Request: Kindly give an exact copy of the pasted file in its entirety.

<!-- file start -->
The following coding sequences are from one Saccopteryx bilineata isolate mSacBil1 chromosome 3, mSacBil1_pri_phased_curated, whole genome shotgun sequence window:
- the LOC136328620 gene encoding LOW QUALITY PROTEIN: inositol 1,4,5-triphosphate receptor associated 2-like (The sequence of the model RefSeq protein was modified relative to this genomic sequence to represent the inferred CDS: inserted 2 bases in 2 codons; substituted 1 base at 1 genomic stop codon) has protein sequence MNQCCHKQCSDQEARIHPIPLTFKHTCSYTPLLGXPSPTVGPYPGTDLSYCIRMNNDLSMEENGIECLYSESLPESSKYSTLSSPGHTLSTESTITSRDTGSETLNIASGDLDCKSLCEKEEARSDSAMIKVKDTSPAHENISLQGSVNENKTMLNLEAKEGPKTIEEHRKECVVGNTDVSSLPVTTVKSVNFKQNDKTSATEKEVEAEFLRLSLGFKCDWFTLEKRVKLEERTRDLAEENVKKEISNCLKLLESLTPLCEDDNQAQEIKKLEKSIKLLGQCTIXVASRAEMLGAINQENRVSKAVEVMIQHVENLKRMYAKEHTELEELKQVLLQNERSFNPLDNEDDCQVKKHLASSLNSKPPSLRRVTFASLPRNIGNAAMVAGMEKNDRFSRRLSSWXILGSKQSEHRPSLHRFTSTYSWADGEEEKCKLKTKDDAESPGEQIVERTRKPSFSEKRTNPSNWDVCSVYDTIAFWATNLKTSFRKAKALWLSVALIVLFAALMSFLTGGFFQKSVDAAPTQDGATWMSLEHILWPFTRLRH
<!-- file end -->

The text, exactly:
The following coding sequences are from one Saccopteryx bilineata isolate mSacBil1 chromosome 3, mSacBil1_pri_phased_curated, whole genome shotgun sequence window:
- the LOC136328620 gene encoding LOW QUALITY PROTEIN: inositol 1,4,5-triphosphate receptor associated 2-like (The sequence of the model RefSeq protein was modified relative to this genomic sequence to represent the inferred CDS: inserted 2 bases in 2 codons; substituted 1 base at 1 genomic stop codon) has protein sequence MNQCCHKQCSDQEARIHPIPLTFKHTCSYTPLLGXPSPTVGPYPGTDLSYCIRMNNDLSMEENGIECLYSESLPESSKYSTLSSPGHTLSTESTITSRDTGSETLNIASGDLDCKSLCEKEEARSDSAMIKVKDTSPAHENISLQGSVNENKTMLNLEAKEGPKTIEEHRKECVVGNTDVSSLPVTTVKSVNFKQNDKTSATEKEVEAEFLRLSLGFKCDWFTLEKRVKLEERTRDLAEENVKKEISNCLKLLESLTPLCEDDNQAQEIKKLEKSIKLLGQCTIXVASRAEMLGAINQENRVSKAVEVMIQHVENLKRMYAKEHTELEELKQVLLQNERSFNPLDNEDDCQVKKHLASSLNSKPPSLRRVTFASLPRNIGNAAMVAGMEKNDRFSRRLSSWXILGSKQSEHRPSLHRFTSTYSWADGEEEKCKLKTKDDAESPGEQIVERTRKPSFSEKRTNPSNWDVCSVYDTIAFWATNLKTSFRKAKALWLSVALIVLFAALMSFLTGGFFQKSVDAAPTQDGATWMSLEHILWPFTRLRH